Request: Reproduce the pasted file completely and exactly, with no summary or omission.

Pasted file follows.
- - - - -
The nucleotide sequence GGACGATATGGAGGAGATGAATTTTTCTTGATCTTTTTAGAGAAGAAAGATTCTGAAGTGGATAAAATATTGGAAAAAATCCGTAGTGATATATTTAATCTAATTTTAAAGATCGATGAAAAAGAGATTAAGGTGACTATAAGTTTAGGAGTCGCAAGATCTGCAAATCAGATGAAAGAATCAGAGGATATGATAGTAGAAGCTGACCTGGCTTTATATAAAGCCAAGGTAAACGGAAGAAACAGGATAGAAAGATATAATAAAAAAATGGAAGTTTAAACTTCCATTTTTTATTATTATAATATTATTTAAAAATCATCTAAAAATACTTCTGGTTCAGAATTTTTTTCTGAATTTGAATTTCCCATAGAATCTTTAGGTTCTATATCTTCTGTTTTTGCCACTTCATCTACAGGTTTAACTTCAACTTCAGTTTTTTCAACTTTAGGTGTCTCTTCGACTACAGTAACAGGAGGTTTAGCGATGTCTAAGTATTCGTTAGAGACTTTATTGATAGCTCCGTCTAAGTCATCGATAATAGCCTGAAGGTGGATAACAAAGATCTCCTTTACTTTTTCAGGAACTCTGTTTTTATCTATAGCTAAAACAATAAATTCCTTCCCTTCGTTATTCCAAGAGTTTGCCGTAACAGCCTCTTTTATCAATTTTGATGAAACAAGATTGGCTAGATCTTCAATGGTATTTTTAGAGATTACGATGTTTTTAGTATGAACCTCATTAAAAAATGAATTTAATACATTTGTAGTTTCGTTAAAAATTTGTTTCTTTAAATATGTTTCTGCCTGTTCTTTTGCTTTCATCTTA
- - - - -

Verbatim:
The nucleotide sequence GGACGATATGGAGGAGATGAATTTTTCTTGATCTTTTTAGAGAAGAAAGATTCTGAAGTGGATAAAATATTGGAAAAAATCCGTAGTGATATATTTAATCTAATTTTAAAGATCGATGAAAAAGAGATTAAGGTGACTATAAGTTTAGGAGTCGCAAGATCTGCAAATCAGATGAAAGAATCAGAGGATATGATAGTAGAAGCTGACCTGGCTTTATATAAAGCCAAGGTAAACGGAAGAAACAGGATAGAAAGATATAATAAAAAAATGGAAGTTTAAACTTCCATTTTTTATTATTATAATATTATTTAAAAATCATCTAAAAATACTTCTGGTTCAGAATTTTTTTCTGAATTTGAATTTCCCATAGAATCTTTAGGTTCTATATCTTCTGTTTTTGCCACTTCATCTACAGGTTTAACTTCAACTTCAGTTTTTTCAACTTTAGGTGTCTCTTCGACTACAGTAACAGGAGGTTTAGCGATGTCTAAGTATTCGTTAGAGACTTTATTGATAGCTCCGTCTAAGTCATCGATAATAGCCTGAAGGTGGATAACAAAGATCTCCTTTACTTTTTCAGGAACTCTGTTTTTATCTATAGCTAAAACAATAAATTCCTTCCCTTCGTTATTCCAAGAGTTTGCCGTAACAGCCTCTTTTATCAATTTTGATGAAACAAGATTGGCTAGATCTTCAATGGTATTTTTAGAGATTACGATGTTTTTAGTATGAACCTCATTAAAAAATGAATTTAATACATTTGTAGTTTCGTTAAAAATTTGTTTCTTTAAATATGTTTCTGCCTGTTCTTTTGCTTTCATCTTA